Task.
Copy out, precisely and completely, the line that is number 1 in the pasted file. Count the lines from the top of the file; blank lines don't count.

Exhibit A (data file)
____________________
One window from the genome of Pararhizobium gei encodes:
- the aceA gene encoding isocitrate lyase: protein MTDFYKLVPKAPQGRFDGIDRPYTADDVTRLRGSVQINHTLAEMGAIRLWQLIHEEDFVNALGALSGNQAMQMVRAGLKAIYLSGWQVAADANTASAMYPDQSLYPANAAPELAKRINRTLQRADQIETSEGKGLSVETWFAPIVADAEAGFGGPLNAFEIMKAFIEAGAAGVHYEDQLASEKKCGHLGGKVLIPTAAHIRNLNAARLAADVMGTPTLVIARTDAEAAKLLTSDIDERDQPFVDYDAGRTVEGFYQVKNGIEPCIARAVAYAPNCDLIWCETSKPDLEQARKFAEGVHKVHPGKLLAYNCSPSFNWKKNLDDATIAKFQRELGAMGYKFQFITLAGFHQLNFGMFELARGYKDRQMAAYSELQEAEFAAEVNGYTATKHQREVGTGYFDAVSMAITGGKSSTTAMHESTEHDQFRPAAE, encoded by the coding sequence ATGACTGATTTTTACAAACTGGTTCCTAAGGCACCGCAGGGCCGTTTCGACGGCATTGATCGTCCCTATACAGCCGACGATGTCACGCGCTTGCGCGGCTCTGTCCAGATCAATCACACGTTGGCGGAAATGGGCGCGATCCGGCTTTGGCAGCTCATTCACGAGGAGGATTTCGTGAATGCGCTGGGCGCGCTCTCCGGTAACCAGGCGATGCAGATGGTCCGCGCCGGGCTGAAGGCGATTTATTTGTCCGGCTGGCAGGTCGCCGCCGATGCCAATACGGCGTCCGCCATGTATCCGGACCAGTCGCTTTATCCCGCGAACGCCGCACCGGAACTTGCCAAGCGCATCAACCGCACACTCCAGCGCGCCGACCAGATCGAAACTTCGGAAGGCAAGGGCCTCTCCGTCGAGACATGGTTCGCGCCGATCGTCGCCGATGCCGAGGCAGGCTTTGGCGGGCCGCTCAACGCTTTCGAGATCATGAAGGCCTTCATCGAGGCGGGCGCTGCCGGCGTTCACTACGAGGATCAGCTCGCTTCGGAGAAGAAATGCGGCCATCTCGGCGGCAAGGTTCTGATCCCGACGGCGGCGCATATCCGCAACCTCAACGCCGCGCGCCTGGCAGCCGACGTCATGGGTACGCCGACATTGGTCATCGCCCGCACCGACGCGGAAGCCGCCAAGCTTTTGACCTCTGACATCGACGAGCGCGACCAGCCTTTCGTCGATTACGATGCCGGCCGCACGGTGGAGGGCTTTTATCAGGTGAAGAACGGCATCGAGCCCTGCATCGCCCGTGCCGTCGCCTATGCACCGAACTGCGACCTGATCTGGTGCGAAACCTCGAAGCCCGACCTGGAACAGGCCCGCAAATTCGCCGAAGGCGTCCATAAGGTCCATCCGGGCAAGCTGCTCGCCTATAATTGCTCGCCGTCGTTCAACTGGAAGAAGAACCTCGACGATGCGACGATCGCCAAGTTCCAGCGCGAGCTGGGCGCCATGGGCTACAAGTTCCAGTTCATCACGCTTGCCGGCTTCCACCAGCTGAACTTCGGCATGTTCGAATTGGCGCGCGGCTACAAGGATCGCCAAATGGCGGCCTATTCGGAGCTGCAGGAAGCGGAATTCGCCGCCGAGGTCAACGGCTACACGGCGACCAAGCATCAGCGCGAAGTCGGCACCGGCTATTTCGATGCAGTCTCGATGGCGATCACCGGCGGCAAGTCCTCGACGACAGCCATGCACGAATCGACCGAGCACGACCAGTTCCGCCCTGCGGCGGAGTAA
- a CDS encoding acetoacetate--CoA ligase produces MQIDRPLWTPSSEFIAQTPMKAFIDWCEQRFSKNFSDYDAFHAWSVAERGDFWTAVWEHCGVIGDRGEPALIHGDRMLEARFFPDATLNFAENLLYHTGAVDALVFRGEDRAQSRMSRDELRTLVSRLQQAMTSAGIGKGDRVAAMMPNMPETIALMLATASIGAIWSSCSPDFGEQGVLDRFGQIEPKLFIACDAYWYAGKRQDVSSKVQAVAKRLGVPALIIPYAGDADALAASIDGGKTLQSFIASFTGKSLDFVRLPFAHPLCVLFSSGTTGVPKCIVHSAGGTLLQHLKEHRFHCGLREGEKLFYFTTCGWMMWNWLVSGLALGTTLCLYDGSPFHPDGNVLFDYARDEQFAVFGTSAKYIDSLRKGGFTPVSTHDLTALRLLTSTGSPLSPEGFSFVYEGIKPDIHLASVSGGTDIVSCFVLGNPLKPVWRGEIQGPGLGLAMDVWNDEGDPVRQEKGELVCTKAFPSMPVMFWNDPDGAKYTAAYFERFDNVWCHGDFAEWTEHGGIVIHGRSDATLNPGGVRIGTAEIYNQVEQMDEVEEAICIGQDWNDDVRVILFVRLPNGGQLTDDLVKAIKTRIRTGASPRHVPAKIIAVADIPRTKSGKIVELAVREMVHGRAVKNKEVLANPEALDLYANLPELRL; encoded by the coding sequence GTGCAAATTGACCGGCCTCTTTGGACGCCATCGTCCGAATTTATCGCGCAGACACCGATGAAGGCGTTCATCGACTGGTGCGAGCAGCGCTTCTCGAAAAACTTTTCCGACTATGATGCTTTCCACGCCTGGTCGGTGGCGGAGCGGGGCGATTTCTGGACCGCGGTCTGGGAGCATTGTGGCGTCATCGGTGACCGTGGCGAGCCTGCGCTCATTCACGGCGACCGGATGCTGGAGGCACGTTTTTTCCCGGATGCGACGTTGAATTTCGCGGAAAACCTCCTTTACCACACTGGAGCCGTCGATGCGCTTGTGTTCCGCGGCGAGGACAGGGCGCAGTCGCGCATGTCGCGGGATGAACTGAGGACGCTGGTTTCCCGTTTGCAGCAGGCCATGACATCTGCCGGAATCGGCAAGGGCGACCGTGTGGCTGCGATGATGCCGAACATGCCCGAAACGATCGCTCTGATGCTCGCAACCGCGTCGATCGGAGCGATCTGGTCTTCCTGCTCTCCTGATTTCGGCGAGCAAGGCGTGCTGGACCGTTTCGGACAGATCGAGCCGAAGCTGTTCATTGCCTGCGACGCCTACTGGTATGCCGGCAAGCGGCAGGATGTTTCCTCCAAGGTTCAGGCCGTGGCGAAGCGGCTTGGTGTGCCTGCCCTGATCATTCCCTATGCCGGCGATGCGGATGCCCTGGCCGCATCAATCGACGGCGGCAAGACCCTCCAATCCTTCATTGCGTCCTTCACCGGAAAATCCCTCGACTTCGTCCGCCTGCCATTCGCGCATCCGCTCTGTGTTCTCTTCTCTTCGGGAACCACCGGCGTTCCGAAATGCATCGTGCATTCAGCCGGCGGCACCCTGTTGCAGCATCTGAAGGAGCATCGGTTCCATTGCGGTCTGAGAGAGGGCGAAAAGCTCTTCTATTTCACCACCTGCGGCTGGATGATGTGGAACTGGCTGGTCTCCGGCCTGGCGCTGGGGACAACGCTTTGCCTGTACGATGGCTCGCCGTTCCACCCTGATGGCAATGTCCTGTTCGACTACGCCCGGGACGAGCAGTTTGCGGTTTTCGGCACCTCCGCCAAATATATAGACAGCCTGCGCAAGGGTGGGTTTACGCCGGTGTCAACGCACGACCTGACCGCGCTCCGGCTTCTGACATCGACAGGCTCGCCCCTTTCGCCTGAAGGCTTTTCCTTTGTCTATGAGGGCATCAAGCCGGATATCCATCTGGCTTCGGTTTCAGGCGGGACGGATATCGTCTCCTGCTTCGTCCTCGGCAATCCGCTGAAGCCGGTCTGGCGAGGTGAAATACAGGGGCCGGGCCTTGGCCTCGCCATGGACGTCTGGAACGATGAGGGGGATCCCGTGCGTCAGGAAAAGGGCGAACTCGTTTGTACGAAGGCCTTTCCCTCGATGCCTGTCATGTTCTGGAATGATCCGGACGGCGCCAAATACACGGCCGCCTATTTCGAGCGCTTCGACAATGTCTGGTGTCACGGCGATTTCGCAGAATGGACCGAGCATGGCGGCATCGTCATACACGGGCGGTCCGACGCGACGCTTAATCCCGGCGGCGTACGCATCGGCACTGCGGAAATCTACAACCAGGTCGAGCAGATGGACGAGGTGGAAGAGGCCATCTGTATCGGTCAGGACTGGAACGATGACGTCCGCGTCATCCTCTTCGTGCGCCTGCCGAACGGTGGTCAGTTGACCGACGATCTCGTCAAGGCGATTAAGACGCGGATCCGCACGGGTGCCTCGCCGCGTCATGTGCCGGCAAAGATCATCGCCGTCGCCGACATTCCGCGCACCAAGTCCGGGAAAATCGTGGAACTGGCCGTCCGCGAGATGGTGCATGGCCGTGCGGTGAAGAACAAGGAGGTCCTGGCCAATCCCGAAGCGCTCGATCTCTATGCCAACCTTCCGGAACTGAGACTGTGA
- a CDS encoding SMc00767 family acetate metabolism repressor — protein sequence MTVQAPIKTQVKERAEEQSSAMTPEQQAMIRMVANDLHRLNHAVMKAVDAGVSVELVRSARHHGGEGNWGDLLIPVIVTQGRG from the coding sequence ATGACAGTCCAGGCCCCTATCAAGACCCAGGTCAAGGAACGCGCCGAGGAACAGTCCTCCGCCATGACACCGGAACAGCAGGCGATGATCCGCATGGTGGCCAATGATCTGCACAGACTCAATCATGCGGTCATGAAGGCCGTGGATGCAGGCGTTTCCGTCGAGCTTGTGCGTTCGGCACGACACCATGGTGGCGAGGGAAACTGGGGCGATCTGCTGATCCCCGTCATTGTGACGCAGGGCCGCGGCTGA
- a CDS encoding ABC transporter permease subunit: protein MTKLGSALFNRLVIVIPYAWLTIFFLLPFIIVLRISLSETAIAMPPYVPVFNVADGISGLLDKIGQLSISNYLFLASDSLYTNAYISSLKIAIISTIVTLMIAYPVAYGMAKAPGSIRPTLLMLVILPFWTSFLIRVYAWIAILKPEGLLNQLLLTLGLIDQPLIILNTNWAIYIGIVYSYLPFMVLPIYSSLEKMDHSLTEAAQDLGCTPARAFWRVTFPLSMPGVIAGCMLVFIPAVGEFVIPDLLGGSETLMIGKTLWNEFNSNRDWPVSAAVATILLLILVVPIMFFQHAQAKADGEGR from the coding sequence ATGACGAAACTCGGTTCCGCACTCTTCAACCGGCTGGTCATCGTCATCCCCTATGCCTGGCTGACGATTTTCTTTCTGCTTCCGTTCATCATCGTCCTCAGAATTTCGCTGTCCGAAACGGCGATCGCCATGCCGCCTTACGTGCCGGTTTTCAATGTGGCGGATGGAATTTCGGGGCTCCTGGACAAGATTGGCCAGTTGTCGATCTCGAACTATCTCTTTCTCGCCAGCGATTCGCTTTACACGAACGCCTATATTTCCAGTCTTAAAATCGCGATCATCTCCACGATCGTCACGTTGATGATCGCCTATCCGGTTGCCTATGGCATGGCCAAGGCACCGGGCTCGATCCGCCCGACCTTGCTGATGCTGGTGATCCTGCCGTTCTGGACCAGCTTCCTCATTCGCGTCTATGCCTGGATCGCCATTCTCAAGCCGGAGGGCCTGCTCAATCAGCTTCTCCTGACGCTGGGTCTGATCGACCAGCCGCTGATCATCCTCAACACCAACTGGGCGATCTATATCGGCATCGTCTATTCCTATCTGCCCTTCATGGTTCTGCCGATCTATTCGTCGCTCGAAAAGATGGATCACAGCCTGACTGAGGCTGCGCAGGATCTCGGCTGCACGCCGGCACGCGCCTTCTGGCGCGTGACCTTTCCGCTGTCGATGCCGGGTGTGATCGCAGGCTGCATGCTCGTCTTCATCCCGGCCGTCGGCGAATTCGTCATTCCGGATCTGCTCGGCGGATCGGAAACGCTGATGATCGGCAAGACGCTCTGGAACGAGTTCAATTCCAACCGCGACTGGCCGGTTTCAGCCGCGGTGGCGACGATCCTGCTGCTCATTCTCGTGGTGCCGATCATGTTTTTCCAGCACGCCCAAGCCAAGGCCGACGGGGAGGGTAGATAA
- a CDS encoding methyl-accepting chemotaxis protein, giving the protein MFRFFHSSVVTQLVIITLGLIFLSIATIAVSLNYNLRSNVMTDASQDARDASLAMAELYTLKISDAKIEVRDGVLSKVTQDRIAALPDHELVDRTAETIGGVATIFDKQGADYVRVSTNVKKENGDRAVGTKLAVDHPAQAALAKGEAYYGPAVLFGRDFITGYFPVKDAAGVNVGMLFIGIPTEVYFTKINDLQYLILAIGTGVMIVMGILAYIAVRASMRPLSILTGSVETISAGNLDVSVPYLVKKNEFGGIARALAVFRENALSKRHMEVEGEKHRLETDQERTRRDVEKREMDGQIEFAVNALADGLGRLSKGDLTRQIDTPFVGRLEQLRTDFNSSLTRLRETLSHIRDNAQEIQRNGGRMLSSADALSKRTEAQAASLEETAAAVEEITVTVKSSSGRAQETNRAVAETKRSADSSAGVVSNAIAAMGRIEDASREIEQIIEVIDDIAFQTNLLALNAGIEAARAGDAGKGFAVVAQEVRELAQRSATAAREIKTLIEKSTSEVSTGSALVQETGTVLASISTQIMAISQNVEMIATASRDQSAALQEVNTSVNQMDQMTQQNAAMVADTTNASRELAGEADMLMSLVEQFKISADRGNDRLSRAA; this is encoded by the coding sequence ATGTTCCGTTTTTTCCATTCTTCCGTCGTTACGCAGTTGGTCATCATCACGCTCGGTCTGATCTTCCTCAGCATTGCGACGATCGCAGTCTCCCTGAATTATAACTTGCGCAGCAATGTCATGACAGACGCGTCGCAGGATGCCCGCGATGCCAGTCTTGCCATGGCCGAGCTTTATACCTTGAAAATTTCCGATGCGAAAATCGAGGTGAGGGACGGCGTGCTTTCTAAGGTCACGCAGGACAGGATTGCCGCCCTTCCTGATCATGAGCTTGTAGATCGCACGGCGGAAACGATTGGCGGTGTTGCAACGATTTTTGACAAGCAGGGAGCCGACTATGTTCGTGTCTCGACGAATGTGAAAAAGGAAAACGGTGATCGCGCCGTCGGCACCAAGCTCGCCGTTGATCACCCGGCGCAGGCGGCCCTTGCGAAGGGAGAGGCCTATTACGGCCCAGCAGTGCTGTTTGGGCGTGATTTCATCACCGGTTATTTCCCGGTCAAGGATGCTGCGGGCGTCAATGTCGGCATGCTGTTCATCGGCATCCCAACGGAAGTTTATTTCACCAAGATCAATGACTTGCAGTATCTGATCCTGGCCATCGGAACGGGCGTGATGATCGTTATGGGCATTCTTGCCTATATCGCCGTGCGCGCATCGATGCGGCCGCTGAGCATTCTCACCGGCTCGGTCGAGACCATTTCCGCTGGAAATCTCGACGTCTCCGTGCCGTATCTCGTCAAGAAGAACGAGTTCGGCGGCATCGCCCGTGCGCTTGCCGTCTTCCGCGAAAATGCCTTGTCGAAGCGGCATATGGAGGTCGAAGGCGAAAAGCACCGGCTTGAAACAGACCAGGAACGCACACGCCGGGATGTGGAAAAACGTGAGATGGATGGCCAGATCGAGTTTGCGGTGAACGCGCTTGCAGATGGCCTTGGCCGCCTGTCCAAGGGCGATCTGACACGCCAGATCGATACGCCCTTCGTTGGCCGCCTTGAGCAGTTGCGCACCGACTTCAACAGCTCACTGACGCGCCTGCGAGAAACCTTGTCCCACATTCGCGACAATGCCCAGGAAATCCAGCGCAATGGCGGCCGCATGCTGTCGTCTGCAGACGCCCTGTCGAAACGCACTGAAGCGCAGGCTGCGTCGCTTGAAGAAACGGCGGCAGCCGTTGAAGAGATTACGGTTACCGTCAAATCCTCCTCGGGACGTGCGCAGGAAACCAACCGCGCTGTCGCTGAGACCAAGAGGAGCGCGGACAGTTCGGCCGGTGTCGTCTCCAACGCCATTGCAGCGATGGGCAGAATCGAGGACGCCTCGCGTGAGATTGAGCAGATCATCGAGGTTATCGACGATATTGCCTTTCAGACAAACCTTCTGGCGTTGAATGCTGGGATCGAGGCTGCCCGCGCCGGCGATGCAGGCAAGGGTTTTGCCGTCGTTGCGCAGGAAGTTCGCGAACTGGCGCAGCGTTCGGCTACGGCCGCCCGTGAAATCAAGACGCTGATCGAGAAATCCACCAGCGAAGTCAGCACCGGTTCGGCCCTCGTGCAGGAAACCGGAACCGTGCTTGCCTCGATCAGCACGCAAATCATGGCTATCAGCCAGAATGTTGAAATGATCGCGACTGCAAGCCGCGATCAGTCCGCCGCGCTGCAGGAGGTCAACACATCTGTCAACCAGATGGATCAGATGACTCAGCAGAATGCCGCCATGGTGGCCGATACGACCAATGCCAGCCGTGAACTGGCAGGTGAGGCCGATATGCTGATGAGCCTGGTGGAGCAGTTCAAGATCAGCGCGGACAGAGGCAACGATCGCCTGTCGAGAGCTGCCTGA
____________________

One window from the genome of Pararhizobium gei encodes: